Club Profile: Acrobatic yoga club combines challenging sports

Acrobatic Yoga, or acroyoga, is a recreational club at MSU blending elements of yoga and acrobatics. Acrobatic Yoga emphasizes partner work as two people work together to create poses. One person performs the role of the base and the other as the flyer. The flyer and the base work together by supporting each other with their hands and feet while moving through the poses.

Emily Sillcox joined the club last year and is the president of Acrobatic Yoga. She had been taking normal yoga classes and was intrigued when she saw Acrobatic Yoga members practicing. “I saw a group of people going through these cool poses together. It was graceful yet very strong. I’m a dancer and it reminded me of a ballet de deux — partner dancing,” Sillcox said.

Sillcox cited a strong core, good balance and trusting other group members as important qualities in both the flyer and base. They support each other with their hands and their feet and navigate through the different poses. “You have to develop a lot of trust both in yourself and with your partner… you have to know if you have the strength to go through the pose and trust that your partner will too,” said Sillcox.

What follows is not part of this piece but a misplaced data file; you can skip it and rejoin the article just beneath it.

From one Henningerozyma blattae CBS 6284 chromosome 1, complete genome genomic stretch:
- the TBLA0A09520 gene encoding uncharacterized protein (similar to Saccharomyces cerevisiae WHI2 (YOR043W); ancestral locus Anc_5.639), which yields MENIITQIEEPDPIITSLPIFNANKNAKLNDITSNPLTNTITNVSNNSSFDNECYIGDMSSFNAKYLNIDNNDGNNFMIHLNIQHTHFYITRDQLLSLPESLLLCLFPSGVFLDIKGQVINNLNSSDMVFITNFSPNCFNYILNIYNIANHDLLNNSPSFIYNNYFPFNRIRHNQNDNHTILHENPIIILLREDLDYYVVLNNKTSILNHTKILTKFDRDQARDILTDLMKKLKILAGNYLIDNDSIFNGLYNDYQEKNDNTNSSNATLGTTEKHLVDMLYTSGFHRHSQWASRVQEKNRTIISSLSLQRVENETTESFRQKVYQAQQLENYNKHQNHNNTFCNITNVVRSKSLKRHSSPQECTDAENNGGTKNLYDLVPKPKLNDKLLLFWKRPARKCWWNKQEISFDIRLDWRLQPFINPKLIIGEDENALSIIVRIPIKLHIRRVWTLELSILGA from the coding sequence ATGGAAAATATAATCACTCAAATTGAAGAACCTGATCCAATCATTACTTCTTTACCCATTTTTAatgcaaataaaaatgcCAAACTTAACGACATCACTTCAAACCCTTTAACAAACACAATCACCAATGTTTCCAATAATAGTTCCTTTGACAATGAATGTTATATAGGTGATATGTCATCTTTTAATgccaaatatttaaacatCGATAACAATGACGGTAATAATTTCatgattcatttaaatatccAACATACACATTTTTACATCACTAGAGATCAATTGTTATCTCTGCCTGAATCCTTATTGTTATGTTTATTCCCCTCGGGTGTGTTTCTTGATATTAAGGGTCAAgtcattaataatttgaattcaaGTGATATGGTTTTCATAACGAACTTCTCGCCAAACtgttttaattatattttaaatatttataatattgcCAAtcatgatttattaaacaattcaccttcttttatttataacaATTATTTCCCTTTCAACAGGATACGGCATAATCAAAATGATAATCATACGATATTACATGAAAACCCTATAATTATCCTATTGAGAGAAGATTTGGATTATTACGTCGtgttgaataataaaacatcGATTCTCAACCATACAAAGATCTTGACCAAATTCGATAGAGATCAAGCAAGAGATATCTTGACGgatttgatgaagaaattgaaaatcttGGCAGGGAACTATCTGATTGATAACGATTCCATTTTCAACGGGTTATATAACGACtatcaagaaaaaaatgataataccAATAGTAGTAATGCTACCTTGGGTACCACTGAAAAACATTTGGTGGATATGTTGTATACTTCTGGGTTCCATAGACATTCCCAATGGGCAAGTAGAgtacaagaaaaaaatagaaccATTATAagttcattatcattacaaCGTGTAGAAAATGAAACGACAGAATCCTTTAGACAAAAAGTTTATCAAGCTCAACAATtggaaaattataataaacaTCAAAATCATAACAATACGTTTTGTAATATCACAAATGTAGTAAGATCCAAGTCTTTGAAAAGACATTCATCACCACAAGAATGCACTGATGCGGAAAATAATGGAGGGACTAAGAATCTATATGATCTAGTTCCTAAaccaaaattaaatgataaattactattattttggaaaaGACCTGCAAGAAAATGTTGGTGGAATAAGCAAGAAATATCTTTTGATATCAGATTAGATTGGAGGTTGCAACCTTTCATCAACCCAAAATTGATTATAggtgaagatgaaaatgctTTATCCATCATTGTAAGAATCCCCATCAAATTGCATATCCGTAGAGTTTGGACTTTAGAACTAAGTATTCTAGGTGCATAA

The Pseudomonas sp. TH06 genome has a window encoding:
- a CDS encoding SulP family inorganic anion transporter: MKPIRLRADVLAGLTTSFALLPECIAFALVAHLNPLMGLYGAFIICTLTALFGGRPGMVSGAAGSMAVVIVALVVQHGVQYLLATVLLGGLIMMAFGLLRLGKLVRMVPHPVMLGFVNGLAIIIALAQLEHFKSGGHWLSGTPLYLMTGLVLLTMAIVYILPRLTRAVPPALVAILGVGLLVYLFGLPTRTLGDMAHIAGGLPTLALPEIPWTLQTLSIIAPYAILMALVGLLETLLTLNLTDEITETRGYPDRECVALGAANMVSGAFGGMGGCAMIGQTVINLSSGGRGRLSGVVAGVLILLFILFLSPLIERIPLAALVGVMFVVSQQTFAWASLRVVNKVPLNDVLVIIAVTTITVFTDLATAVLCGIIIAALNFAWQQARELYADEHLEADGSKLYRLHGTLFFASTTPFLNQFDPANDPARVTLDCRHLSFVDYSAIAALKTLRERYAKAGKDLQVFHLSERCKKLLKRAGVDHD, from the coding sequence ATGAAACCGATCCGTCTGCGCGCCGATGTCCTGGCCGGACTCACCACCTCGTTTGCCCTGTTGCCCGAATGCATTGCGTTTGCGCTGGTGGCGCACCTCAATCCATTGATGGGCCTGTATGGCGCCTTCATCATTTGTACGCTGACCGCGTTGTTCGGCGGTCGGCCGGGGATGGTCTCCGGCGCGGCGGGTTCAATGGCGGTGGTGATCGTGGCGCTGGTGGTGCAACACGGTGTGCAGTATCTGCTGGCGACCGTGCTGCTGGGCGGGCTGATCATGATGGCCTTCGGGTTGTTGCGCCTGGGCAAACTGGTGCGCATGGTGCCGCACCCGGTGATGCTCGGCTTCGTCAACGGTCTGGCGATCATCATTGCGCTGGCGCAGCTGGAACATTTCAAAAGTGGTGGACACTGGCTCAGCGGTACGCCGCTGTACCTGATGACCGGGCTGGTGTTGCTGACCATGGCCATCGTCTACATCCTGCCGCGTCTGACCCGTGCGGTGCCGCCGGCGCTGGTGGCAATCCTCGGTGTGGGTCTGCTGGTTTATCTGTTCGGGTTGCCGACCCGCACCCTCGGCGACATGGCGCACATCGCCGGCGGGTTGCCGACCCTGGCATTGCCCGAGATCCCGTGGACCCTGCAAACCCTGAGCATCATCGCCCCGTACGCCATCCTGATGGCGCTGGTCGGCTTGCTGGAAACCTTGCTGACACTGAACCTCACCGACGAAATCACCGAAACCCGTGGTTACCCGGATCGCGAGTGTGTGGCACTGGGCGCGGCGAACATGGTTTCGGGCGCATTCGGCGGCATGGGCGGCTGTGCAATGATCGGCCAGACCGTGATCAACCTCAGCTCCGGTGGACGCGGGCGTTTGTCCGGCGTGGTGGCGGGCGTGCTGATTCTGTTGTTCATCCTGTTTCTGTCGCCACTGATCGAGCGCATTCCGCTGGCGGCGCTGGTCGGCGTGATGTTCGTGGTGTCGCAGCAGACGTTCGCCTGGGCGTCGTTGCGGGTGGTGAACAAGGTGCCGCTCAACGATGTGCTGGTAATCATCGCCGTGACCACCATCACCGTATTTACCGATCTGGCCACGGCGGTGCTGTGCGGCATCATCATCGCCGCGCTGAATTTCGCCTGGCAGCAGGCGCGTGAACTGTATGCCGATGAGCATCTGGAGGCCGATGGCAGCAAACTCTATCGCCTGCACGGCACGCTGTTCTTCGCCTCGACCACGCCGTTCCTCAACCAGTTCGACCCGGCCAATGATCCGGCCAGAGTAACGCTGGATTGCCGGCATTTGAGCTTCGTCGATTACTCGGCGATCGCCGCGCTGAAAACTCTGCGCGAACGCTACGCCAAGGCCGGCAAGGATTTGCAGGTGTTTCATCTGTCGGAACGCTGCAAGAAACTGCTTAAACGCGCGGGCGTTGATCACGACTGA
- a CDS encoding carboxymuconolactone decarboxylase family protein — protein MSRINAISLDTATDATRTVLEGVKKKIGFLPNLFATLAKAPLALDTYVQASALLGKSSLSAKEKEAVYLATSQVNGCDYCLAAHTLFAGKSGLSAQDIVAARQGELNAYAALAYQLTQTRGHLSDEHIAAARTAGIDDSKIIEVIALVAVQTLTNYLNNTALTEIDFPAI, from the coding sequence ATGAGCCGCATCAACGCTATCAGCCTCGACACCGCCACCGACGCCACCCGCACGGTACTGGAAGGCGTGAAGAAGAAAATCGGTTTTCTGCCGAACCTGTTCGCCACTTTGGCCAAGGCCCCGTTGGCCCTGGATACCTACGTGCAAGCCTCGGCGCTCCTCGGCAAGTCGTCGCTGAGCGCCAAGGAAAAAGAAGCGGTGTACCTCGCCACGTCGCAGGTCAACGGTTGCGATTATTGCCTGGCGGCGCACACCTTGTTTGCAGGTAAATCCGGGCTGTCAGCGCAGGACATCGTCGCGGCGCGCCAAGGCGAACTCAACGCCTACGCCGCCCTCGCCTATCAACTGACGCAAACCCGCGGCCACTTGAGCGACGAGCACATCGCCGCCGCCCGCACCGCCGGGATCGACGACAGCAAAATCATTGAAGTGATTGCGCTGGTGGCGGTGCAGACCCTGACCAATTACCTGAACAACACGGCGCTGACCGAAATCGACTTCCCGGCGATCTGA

A member of Acrobatic Yoga has the opportunity to choose either a flyer or a base position. People tend to assume that men are the bases and women are the flyers but that is not always true. Sillcox explains that while being a base is difficult for her, she enjoys it because it challenges her to find the balance and strength to support her partner.

Members of the Acrobatic Yoga Club are attracted to the challenge and difficulty of the sport. Whether it’s figuring out how to flow from one pose to the next or practicing a precarious pose, Acrobatic Yoga presents unique challenges to the flyers and bases alike. While they spend time practicing and eventually perfecting their poses, they always have fun and laugh when a pose does not go as planned.

Acrobatic Yoga is relatively new to MSU but is growing in popularity and welcomes newcomers regardless of yoga or acrobatic background. “You don’t need prior yoga experience to do acroyoga. You’d be surprised how quickly you can catch on,” said Sillcox.

[pullquote align=”right”]“You don’t need prior yoga experience to do acroyoga. You’d be surprised how quickly you can catch on.” -Emily Sillcox[/pullquote]

Acrobatic Yoga meets a few times a week. On Mondays, they meet in the Romney Dance studio from 6:45 p.m. – 7:30 p.m. and on Wednesdays at a member’s house. For more information on the Acrobatic Yoga club, email acrobaticyoga406@gmail.com.